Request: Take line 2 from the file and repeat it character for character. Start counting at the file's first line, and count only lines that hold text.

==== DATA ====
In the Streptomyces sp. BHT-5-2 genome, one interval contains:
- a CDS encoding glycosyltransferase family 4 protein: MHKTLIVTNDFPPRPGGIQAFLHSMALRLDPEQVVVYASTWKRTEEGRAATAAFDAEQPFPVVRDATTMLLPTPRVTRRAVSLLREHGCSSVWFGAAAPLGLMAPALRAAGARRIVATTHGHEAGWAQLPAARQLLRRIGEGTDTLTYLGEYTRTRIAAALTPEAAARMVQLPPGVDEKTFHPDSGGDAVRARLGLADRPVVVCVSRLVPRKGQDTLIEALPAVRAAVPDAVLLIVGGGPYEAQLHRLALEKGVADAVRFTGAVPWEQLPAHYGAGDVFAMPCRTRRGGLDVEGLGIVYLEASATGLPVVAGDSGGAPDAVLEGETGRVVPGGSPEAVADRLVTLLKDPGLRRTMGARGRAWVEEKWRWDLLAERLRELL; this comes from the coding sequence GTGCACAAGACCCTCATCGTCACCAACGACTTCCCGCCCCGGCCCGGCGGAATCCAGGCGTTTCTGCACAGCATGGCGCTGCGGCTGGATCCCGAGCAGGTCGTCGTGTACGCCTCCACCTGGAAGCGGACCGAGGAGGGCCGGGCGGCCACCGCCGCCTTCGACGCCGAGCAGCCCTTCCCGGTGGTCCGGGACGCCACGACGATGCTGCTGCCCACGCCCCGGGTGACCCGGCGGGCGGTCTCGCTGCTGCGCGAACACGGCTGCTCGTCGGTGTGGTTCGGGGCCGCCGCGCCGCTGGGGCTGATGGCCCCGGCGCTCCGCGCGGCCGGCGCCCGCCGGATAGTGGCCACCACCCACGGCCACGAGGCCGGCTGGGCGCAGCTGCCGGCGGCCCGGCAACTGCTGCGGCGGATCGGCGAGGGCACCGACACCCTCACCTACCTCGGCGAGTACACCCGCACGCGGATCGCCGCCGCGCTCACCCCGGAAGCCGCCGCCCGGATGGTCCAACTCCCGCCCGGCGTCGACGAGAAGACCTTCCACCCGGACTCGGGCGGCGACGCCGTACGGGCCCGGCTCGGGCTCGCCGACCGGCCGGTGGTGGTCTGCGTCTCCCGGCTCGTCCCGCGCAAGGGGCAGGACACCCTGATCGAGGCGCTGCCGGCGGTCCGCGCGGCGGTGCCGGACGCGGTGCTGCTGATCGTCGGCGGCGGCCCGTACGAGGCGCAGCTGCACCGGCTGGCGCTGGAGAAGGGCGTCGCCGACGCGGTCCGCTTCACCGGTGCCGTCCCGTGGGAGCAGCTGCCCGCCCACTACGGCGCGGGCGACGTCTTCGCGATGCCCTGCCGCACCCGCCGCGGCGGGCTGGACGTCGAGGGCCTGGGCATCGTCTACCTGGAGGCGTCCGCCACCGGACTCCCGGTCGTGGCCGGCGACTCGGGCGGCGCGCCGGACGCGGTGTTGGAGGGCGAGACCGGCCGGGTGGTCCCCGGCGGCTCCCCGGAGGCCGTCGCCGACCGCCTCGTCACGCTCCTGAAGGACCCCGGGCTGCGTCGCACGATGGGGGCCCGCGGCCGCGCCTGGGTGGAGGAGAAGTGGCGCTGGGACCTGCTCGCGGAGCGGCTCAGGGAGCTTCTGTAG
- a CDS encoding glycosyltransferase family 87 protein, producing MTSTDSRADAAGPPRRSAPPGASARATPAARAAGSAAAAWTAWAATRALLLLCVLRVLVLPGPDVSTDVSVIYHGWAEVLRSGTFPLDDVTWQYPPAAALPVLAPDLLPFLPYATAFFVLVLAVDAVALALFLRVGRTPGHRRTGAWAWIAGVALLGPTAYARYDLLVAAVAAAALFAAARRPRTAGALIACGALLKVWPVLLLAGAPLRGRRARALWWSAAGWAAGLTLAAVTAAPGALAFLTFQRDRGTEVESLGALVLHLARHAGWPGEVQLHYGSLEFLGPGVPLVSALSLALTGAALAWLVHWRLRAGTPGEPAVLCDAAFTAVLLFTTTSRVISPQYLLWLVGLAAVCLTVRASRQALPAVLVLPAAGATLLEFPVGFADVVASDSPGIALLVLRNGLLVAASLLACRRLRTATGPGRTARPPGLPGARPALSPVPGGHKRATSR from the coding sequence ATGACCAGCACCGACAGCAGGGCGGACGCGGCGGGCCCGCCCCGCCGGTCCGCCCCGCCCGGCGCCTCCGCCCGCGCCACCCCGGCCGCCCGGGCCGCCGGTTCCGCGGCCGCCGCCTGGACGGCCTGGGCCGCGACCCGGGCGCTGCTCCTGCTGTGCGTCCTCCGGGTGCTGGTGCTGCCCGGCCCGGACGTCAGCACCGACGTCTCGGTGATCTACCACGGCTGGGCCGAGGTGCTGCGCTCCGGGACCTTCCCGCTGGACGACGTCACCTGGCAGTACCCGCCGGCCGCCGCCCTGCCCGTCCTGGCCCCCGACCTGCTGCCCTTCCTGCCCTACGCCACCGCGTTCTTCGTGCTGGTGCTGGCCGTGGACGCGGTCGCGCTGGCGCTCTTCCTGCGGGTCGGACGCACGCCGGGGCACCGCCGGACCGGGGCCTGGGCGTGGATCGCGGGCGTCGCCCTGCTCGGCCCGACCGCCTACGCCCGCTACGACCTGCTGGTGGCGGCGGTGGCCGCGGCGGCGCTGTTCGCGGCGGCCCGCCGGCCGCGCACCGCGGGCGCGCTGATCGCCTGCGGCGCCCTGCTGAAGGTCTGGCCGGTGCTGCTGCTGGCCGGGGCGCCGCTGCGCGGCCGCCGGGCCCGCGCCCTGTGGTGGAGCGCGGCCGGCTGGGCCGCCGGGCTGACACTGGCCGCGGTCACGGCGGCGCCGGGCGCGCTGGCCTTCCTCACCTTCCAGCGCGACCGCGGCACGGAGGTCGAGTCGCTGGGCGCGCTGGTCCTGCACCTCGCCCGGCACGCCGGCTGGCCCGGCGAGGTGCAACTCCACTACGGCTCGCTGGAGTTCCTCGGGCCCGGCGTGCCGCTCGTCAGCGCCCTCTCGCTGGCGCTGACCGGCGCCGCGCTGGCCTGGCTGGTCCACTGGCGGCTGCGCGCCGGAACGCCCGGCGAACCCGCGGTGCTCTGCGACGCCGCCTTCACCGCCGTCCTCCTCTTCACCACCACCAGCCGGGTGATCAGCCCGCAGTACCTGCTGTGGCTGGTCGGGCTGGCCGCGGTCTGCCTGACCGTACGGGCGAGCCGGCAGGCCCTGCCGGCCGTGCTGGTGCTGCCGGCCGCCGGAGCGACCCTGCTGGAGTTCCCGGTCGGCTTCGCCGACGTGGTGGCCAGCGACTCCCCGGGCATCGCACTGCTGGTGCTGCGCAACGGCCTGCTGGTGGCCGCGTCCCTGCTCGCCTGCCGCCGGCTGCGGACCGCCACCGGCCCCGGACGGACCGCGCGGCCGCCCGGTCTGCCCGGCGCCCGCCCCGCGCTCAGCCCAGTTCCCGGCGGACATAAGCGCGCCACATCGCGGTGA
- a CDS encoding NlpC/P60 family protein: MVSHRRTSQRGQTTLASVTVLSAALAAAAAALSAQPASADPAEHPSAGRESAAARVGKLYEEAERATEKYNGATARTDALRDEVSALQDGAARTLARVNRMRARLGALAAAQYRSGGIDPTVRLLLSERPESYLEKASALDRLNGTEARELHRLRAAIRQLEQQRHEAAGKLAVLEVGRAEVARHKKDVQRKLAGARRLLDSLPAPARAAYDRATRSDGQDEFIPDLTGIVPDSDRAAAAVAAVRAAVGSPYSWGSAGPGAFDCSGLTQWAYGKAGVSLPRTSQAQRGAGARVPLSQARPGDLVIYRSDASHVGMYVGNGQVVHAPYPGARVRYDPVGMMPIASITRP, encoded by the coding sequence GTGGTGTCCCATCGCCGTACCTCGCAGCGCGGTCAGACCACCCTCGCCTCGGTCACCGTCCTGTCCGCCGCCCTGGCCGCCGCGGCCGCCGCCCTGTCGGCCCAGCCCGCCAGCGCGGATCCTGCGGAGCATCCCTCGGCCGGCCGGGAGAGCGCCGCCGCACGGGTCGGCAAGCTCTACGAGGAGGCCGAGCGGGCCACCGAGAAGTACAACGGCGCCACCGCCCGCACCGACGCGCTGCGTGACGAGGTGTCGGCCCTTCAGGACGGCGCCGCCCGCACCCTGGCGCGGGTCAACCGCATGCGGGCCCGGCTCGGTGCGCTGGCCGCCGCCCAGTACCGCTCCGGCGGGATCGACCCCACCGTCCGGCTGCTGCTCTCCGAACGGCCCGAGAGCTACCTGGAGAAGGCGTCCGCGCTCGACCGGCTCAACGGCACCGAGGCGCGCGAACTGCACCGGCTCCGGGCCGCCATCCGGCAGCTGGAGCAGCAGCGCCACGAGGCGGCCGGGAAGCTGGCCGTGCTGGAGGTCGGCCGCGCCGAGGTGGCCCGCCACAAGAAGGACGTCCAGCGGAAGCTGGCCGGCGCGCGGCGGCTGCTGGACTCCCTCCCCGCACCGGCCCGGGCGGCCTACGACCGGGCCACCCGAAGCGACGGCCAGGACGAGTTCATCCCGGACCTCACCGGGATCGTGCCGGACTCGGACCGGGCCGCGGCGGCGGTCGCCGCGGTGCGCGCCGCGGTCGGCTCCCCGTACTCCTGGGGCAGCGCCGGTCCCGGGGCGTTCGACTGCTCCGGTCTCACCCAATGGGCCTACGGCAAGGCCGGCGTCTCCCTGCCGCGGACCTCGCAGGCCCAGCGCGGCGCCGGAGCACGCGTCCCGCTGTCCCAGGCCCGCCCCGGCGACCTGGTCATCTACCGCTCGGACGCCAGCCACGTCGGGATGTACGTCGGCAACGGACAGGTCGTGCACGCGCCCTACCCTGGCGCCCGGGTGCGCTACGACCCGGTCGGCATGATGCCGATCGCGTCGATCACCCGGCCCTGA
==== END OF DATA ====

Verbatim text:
- a CDS encoding glycosyltransferase family 4 protein: MHKTLIVTNDFPPRPGGIQAFLHSMALRLDPEQVVVYASTWKRTEEGRAATAAFDAEQPFPVVRDATTMLLPTPRVTRRAVSLLREHGCSSVWFGAAAPLGLMAPALRAAGARRIVATTHGHEAGWAQLPAARQLLRRIGEGTDTLTYLGEYTRTRIAAALTPEAAARMVQLPPGVDEKTFHPDSGGDAVRARLGLADRPVVVCVSRLVPRKGQDTLIEALPAVRAAVPDAVLLIVGGGPYEAQLHRLALEKGVADAVRFTGAVPWEQLPAHYGAGDVFAMPCRTRRGGLDVEGLGIVYLEASATGLPVVAGDSGGAPDAVLEGETGRVVPGGSPEAVADRLVTLLKDPGLRRTMGARGRAWVEEKWRWDLLAERLRELL; this comes from the coding sequence GTGCACAAGACCCTCATCGTCACCAACGACTTCCCGCCCCGGCCCGGCGGAATCCAGGCGTTTCTGCACAGCATGGCGCTGCGGCTGGATCCCGAGCAGGTCGTCGTGTACGCCTCCACCTGGAAGCGGACCGAGGAGGGCCGGGCGGCCACCGCCGCCTTCGACGCCGAGCAGCCCTTCCCGGTGGTCCGGGACGCCACGACGATGCTGCTGCCCACGCCCCGGGTGACCCGGCGGGCGGTCTCGCTGCTGCGCGAACACGGCTGCTCGTCGGTGTGGTTCGGGGCCGCCGCGCCGCTGGGGCTGATGGCCCCGGCGCTCCGCGCGGCCGGCGCCCGCCGGATAGTGGCCACCACCCACGGCCACGAGGCCGGCTGGGCGCAGCTGCCGGCGGCCCGGCAACTGCTGCGGCGGATCGGCGAGGGCACCGACACCCTCACCTACCTCGGCGAGTACACCCGCACGCGGATCGCCGCCGCGCTCACCCCGGAAGCCGCCGCCCGGATGGTCCAACTCCCGCCCGGCGTCGACGAGAAGACCTTCCACCCGGACTCGGGCGGCGACGCCGTACGGGCCCGGCTCGGGCTCGCCGACCGGCCGGTGGTGGTCTGCGTCTCCCGGCTCGTCCCGCGCAAGGGGCAGGACACCCTGATCGAGGCGCTGCCGGCGGTCCGCGCGGCGGTGCCGGACGCGGTGCTGCTGATCGTCGGCGGCGGCCCGTACGAGGCGCAGCTGCACCGGCTGGCGCTGGAGAAGGGCGTCGCCGACGCGGTCCGCTTCACCGGTGCCGTCCCGTGGGAGCAGCTGCCCGCCCACTACGGCGCGGGCGACGTCTTCGCGATGCCCTGCCGCACCCGCCGCGGCGGGCTGGACGTCGAGGGCCTGGGCATCGTCTACCTGGAGGCGTCCGCCACCGGACTCCCGGTCGTGGCCGGCGACTCGGGCGGCGCGCCGGACGCGGTGTTGGAGGGCGAGACCGGCCGGGTGGTCCCCGGCGGCTCCCCGGAGGCCGTCGCCGACCGCCTCGTCACGCTCCTGAAGGACCCCGGGCTGCGTCGCACGATGGGGGCCCGCGGCCGCGCCTGGGTGGAGGAGAAGTGGCGCTGGGACCTGCTCGCGGAGCGGCTCAGGGAGCTTCTGTAG